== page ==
Ontario Undergraduate Student Alliance 2014 budget released

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The Ontario Undergraduate Student Alliance (OUSA) recently released their budget for 2014. The new budget aims to improve financial assistance, expand co-op opportunities, and increase the amount of faculty members who focus on teaching in addition to research.


The 2014 budget, titled Envisioning a Fairer Society for Ontario’s Youth, advocates for $436.8 million in costs while generating $340 million by stopping new tuition and education tax credits and funneling these funds into financial assistance programs like OSAP and the 30 per cent off tuition grant. With the savings proposed, an additional $96.8 million will be needed to fund the proposed ideas that will be lobbied provincially.


Tuition tax credits are available for students who file taxes and can help in decreasing taxes owed. OUSA argues that tuition and education tax credits “primarily benefit high-income students” as these tax credits only reduce the amount of tax owing and students who do not earn much money would receive a smaller benefit than students who earn a high income. A 2011 OUSA survey found that “only one in three students earn enough income to make use of the tax credit.”


Adam Garcia, Feds vice-president education and OUSA vice-president administration, agrees that the tax credits are inefficient.


“[At] Waterloo, [it’s] obviously a little bit different. With co-op, there is a number of students that are working throughout the school year… One of the bigger concerns that we have is that with tax credits, you have to be making a fairly substantial income to actually benefit from them,” Garcia said. “The highest income bracket quartile of students and their families are actually… earning [back] almost four times… as much as lower income quartiles.”


However, students can choose to have their tuition tax credit apply to their parents’ taxes, allowing for a greater tax benefits for the family. OUSA argues that these tax benefits aren’t hitting the intended target demographic.


“Student financial assistance is meant to be a redistributive system where those who aren’t able to pay are getting more assistance, and tax credits aren’t really functioning this way,” Garcia said.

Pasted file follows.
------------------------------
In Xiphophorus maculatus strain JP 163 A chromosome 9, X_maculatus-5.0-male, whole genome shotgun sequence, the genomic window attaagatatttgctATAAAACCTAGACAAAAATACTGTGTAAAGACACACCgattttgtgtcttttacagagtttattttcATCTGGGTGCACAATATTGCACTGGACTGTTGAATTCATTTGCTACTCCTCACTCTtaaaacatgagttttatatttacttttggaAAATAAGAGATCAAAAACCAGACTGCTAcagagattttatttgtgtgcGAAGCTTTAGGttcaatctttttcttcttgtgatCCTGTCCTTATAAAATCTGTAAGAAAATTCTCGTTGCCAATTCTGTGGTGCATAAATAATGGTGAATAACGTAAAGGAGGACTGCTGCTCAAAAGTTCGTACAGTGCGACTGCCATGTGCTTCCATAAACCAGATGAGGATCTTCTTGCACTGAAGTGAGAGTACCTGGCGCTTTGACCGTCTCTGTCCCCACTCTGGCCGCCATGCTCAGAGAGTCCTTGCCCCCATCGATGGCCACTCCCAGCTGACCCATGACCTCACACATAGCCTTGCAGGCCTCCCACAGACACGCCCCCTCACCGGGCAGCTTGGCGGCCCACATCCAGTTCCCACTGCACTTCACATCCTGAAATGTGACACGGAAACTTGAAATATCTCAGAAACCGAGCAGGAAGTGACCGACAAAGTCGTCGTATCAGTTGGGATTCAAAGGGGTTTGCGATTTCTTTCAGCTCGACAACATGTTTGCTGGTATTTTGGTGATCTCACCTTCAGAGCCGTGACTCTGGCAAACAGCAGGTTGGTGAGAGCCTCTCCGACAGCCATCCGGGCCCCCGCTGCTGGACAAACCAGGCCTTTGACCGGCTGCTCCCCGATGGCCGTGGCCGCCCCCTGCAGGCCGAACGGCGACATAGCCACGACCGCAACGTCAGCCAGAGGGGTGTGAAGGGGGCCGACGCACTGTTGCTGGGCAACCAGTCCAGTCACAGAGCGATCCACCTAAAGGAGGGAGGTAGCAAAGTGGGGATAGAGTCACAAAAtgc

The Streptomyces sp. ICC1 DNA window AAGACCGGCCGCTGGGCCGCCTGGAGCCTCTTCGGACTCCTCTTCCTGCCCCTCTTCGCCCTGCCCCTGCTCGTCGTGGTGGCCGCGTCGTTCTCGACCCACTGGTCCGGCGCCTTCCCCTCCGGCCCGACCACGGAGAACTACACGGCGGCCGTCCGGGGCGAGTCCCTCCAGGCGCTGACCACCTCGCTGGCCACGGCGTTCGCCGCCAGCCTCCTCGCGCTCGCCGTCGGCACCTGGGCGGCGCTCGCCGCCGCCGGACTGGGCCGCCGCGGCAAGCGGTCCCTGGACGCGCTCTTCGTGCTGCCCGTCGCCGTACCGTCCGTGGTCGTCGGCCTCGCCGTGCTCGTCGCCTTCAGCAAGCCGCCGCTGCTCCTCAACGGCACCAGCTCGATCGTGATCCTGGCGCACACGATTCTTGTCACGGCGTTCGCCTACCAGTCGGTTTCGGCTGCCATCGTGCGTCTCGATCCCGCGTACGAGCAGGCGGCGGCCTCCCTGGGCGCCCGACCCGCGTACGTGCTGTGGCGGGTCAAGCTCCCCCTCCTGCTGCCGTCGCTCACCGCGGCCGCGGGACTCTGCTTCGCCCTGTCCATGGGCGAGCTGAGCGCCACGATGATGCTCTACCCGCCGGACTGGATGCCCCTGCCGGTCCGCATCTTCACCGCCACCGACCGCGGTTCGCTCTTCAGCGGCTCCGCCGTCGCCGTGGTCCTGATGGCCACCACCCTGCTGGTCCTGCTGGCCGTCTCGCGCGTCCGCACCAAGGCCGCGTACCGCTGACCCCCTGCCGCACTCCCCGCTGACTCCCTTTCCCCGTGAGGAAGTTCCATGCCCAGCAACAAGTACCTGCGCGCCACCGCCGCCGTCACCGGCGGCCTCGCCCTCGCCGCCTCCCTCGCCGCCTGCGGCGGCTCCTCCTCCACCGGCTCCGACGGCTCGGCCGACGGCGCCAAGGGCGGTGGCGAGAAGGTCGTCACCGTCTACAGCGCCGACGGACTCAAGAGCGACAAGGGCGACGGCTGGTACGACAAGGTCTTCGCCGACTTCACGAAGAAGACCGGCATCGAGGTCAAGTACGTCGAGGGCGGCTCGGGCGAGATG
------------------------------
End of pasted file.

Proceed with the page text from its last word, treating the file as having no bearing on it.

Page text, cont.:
OUSA recommends cutting the $340 million the province is spending on tax credits, and instead increase funding financial assistance systems.


On the other hand, OUSA is advocating increasing the 30 per cent off Ontario Tuition Grant to 35 per cent as well as allowing Aboriginal students and students with dependents to have the grant for four years regardless of when they graduated from high school. Currently, the grant only covers students for four years after high school graduation in regular programs and five years in co-op programs. They predict increasing the tuition grant will cost $70 million and to extend Aboriginal students and students with dependents’ eligibility will run $19 million.


Matching the Ontario Student Loan assessment with the federal standards for parental contributions will run $40 million and lowering the debt cap for the Ontario Student Opportunity Grant has an estimated cost of $121 million. Increasing the monthly OSAP living allowance monthly by $250 also is expected to cost $90 million. In total, the financial assistance programs OUSA is proposing will cost $340 million — equal to the cost of tax credits.


Garcia believes a $250 monthly increase in OSAP living expenses will highly benefit UW students who are feeling the crunch. “We’re seeing the price of housing continue to go up, and I think that’s partially because of a lot of development that’s happening in Northdale,” he said.


The new complexes rising up in Northdale — the area bordered by Phillip Street to the west, King Street North to the east, Columbia Street West to the north, and University Avenue West to the south — charge premium rents with higher standards of housing and proximity to both UW and WLU.